Anyhow, I think I've done enough rambling on about this one for now. If I can find a good video clip showing this I'll link to it in another post, but for now I'm heading back to sleep!



Back to top

From shib - 22 Feb 2008 - 22:56

can someone describe to me the footwork and stroke on the backhand? My backhand is particularly disconnected from my footwork.

Back to top

From jimbob1965 - 22 Feb 2008 - 07:13

Yes, I did not think of Youtube.  The clips are a bit grainy but it's good enough to appreciate the movement, if not where the ball is.  I have just watched a few clips and agree with your analysis Adz.  It's also the economy of movement that impresses me - how she can reach where she needs to be with a quick couple of skips, even though she looks quite short height wise.

I think I need to invest in Sky.  Is there a lot of squash shown in Sky these days and on which channel?  Just got to convince the wife that it's a good idea for the benefit of the whole family!




Back to top

From Adz - 22 Feb 2008 - 01:18

Indeed, youtube seems to have a few useful clips on there. Looking closely I think I can understand how she covers so much court space - look carefully at how often she is at full stretch in the lunge positions. It's the position of her upper body in these lunges which is so impressive. Even at full stretch she still manages to get her shoulders turning into the shot to increase the power. Very impressive, but I'm not sure how long a body can take stretching like this without getting serious wear and tear on the joints and tendons. I know if I tried to stretch like that as often as she does, I'd be retired and in an armchair in under 2 years due to my legs giving up the ghost!!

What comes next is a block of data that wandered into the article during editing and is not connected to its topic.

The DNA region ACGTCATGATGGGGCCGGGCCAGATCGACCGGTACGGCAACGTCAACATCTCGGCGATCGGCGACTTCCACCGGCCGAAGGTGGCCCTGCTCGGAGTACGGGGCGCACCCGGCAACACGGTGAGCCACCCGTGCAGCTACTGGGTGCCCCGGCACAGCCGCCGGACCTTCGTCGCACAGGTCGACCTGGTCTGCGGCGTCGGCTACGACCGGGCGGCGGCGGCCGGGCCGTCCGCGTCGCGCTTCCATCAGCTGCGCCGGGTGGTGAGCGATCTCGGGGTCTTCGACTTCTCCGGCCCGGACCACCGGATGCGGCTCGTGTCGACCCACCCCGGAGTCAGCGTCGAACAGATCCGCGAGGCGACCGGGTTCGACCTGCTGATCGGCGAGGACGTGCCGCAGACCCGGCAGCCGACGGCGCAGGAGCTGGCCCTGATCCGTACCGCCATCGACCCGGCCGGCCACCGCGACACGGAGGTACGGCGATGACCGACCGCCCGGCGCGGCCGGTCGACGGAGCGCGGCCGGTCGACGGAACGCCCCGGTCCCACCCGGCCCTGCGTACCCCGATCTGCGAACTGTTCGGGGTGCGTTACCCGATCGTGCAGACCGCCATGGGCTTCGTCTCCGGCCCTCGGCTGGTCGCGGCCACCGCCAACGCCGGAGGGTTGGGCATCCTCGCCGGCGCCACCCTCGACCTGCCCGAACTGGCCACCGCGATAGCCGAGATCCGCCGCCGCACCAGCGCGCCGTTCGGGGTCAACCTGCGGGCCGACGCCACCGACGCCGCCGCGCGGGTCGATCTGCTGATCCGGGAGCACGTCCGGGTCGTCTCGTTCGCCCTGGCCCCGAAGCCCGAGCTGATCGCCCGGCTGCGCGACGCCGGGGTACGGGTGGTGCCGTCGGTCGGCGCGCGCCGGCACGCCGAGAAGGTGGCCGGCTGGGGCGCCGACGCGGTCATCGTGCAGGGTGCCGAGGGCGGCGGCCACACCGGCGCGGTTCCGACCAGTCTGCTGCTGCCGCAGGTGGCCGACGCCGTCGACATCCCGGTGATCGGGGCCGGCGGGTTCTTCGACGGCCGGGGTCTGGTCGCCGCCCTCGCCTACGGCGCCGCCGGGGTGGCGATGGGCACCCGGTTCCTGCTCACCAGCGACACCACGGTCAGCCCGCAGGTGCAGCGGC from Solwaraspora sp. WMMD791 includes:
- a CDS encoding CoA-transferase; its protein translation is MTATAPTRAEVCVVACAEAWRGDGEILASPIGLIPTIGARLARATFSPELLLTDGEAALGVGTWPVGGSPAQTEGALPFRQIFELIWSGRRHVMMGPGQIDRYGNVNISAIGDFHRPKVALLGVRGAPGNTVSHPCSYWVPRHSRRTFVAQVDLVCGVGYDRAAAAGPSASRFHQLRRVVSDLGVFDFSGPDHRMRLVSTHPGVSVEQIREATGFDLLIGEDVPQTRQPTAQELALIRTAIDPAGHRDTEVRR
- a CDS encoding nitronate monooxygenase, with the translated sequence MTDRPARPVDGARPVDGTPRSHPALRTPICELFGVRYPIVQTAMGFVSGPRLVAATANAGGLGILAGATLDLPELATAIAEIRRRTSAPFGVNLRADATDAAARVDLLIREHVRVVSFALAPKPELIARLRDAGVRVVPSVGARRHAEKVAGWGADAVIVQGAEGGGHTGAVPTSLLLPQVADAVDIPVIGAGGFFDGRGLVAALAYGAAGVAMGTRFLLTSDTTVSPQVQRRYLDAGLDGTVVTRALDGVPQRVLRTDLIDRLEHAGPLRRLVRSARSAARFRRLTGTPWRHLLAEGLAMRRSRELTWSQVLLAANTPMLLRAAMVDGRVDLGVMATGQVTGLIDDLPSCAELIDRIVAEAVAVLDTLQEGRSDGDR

As I said, definitely worth looking at the clips of her playing. On youtube or anywhere else you can find them!






Back to top

From shib - 21 Feb 2008 - 00:45

thanks for the pointer adz, as jimbob said, it's quite hard to see womens' squash. but I looked at youtube and did find some clips of her playing. From what I see she moves very fast to the ball and back to the T, maybe her rather pronounced split step helps? yeah, and the positioning generating the power to play a shot.. definitely need to learn that. my footwork seems rather detached from my strokes.

Back to top

From jimbob1965 - 20 Feb 2008 - 02:31

Adz, I don't hve Sky so can you point me to anywhere on the net where I can download some of the top women's games as I would very much like to see what you mean re Nicol David?  I was unable to download the last Women's World Open games due to some technical issue with my set up here and there is no PSAlive equivalent yet for the women's game.

Whenever I have watched women's squash at the top level, I have always been impressed by their technique and movement, e.g. I saw the final of the Wolverhampton Open in 2006 between Laura Lengthorn and Vicky Botwright as I live not too far away from there, and it was a real game of tactics compared to the men's final, which was all about power.  Even though they can still hit the ball really hard, I get the impression that they have to rely more on their tactics and movement and so perhaps put more effort into honing these particular aspects of their game?

I see that PSAlive streamed the womens games at the recent nationals, so I may download a match or two out if interest.  Can anyone recommend a good match to take a look at?